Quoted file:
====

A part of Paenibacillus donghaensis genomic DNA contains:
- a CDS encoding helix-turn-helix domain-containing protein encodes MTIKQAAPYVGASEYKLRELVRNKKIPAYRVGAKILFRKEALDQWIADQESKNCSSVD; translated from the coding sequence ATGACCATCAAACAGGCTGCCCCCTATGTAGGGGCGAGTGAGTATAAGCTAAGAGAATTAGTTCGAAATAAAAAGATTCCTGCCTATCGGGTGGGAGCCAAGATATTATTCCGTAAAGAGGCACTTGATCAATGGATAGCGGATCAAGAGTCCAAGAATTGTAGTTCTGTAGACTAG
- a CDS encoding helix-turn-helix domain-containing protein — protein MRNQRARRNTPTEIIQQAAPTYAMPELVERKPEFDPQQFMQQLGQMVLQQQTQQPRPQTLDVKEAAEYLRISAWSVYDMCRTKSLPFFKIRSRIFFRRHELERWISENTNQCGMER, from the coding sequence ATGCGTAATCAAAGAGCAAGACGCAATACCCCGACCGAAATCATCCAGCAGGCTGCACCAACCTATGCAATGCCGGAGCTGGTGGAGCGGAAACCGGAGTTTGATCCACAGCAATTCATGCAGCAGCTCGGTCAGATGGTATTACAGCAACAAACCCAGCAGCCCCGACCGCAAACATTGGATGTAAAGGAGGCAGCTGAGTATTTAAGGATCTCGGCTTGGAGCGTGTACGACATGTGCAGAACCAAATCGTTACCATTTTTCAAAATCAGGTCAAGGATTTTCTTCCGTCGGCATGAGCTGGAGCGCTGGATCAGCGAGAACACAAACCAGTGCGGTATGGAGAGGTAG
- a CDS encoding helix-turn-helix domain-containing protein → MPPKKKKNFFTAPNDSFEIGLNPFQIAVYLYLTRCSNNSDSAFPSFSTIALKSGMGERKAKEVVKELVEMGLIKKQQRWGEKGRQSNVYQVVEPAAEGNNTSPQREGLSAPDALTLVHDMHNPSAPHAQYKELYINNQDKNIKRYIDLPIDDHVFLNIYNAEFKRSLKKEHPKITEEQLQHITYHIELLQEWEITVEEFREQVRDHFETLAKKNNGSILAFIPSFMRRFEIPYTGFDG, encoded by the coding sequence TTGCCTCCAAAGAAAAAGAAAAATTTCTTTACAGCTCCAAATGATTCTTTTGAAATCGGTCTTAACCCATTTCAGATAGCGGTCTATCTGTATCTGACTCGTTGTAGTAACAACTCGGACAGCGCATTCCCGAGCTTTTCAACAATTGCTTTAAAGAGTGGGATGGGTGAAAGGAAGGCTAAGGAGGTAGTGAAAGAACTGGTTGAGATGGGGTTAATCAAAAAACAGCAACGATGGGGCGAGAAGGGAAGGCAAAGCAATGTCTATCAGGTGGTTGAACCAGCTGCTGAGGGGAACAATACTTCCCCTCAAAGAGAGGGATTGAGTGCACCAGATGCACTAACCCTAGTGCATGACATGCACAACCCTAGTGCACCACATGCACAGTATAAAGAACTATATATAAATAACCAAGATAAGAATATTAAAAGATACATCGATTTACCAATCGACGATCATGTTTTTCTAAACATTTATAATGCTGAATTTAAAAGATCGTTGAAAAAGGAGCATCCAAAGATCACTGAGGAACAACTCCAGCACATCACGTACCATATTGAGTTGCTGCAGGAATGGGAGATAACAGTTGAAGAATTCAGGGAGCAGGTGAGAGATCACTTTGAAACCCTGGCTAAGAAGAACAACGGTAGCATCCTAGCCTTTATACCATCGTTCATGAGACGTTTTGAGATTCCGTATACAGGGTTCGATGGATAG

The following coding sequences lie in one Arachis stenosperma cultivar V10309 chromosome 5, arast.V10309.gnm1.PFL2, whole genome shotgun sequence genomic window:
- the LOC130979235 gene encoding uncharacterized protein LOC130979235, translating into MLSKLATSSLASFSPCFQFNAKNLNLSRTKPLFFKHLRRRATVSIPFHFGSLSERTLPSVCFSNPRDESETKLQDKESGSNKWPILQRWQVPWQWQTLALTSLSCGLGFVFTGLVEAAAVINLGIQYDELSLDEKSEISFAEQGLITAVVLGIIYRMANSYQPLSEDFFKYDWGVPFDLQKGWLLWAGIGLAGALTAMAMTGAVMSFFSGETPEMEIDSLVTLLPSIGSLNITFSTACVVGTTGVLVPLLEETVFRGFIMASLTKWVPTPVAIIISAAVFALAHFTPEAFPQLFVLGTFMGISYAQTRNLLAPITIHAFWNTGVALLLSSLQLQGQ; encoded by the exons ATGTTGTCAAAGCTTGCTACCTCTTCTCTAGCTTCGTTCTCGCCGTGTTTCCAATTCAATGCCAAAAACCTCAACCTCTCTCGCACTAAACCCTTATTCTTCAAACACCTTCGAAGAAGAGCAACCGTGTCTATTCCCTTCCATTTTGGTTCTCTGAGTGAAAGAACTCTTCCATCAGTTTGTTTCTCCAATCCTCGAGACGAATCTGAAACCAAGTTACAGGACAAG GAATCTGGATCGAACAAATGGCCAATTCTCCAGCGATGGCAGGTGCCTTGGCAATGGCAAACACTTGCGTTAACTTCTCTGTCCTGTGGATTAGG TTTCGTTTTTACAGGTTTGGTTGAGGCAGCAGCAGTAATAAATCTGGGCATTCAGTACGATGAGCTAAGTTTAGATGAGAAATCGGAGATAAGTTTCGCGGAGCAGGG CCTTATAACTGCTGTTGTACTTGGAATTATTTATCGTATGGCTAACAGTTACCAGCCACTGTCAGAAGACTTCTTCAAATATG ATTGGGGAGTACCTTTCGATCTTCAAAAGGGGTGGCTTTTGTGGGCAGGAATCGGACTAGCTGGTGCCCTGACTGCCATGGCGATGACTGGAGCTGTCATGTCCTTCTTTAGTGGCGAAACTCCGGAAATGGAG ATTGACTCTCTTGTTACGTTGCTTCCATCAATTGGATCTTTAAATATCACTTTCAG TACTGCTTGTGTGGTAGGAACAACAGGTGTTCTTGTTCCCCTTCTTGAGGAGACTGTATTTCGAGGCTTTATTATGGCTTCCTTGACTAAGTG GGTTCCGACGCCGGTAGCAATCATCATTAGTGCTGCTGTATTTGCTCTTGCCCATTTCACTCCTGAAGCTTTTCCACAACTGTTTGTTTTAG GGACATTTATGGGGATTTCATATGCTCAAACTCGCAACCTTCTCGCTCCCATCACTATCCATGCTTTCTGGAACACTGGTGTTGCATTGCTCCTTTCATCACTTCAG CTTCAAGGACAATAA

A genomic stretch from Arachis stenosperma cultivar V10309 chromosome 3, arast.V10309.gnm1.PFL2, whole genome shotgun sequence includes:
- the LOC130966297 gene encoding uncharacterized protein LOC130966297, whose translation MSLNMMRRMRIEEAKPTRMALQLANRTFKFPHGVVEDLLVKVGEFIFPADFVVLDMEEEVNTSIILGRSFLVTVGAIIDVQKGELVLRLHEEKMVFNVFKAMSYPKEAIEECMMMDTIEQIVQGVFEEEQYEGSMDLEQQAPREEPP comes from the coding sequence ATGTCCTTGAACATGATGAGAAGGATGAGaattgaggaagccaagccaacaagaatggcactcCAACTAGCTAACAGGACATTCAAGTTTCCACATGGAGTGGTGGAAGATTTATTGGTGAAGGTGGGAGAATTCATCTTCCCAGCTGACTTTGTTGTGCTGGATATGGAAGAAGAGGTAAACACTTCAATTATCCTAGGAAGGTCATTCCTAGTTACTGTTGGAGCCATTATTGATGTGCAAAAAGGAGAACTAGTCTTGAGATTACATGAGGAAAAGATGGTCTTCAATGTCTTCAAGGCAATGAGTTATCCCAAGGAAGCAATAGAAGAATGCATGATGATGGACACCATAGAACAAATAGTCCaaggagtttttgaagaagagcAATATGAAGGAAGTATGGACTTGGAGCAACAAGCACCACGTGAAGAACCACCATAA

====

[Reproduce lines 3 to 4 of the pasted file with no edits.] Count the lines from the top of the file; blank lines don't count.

- a CDS encoding helix-turn-helix domain-containing protein — protein MRNQRARRNTPTEIIQQAAPTYAMPELVERKPEFDPQQFMQQLGQMVLQQQTQQPRPQTLDVKEAAEYLRISAWSVYDMCRTKSLPFFKIRSRIFFRRHELERWISENTNQCGMER, from the coding sequence ATGCGTAATCAAAGAGCAAGACGCAATACCCCGACCGAAATCATCCAGCAGGCTGCACCAACCTATGCAATGCCGGAGCTGGTGGAGCGGAAACCGGAGTTTGATCCACAGCAATTCATGCAGCAGCTCGGTCAGATGGTATTACAGCAACAAACCCAGCAGCCCCGACCGCAAACATTGGATGTAAAGGAGGCAGCTGAGTATTTAAGGATCTCGGCTTGGAGCGTGTACGACATGTGCAGAACCAAATCGTTACCATTTTTCAAAATCAGGTCAAGGATTTTCTTCCGTCGGCATGAGCTGGAGCGCTGGATCAGCGAGAACACAAACCAGTGCGGTATGGAGAGGTAG
- a CDS encoding helix-turn-helix domain-containing protein → MPPKKKKNFFTAPNDSFEIGLNPFQIAVYLYLTRCSNNSDSAFPSFSTIALKSGMGERKAKEVVKELVEMGLIKKQQRWGEKGRQSNVYQVVEPAAEGNNTSPQREGLSAPDALTLVHDMHNPSAPHAQYKELYINNQDKNIKRYIDLPIDDHVFLNIYNAEFKRSLKKEHPKITEEQLQHITYHIELLQEWEITVEEFREQVRDHFETLAKKNNGSILAFIPSFMRRFEIPYTGFDG, encoded by the coding sequence TTGCCTCCAAAGAAAAAGAAAAATTTCTTTACAGCTCCAAATGATTCTTTTGAAATCGGTCTTAACCCATTTCAGATAGCGGTCTATCTGTATCTGACTCGTTGTAGTAACAACTCGGACAGCGCATTCCCGAGCTTTTCAACAATTGCTTTAAAGAGTGGGATGGGTGAAAGGAAGGCTAAGGAGGTAGTGAAAGAACTGGTTGAGATGGGGTTAATCAAAAAACAGCAACGATGGGGCGAGAAGGGAAGGCAAAGCAATGTCTATCAGGTGGTTGAACCAGCTGCTGAGGGGAACAATACTTCCCCTCAAAGAGAGGGATTGAGTGCACCAGATGCACTAACCCTAGTGCATGACATGCACAACCCTAGTGCACCACATGCACAGTATAAAGAACTATATATAAATAACCAAGATAAGAATATTAAAAGATACATCGATTTACCAATCGACGATCATGTTTTTCTAAACATTTATAATGCTGAATTTAAAAGATCGTTGAAAAAGGAGCATCCAAAGATCACTGAGGAACAACTCCAGCACATCACGTACCATATTGAGTTGCTGCAGGAATGGGAGATAACAGTTGAAGAATTCAGGGAGCAGGTGAGAGATCACTTTGAAACCCTGGCTAAGAAGAACAACGGTAGCATCCTAGCCTTTATACCATCGTTCATGAGACGTTTTGAGATTCCGTATACAGGGTTCGATGGATAG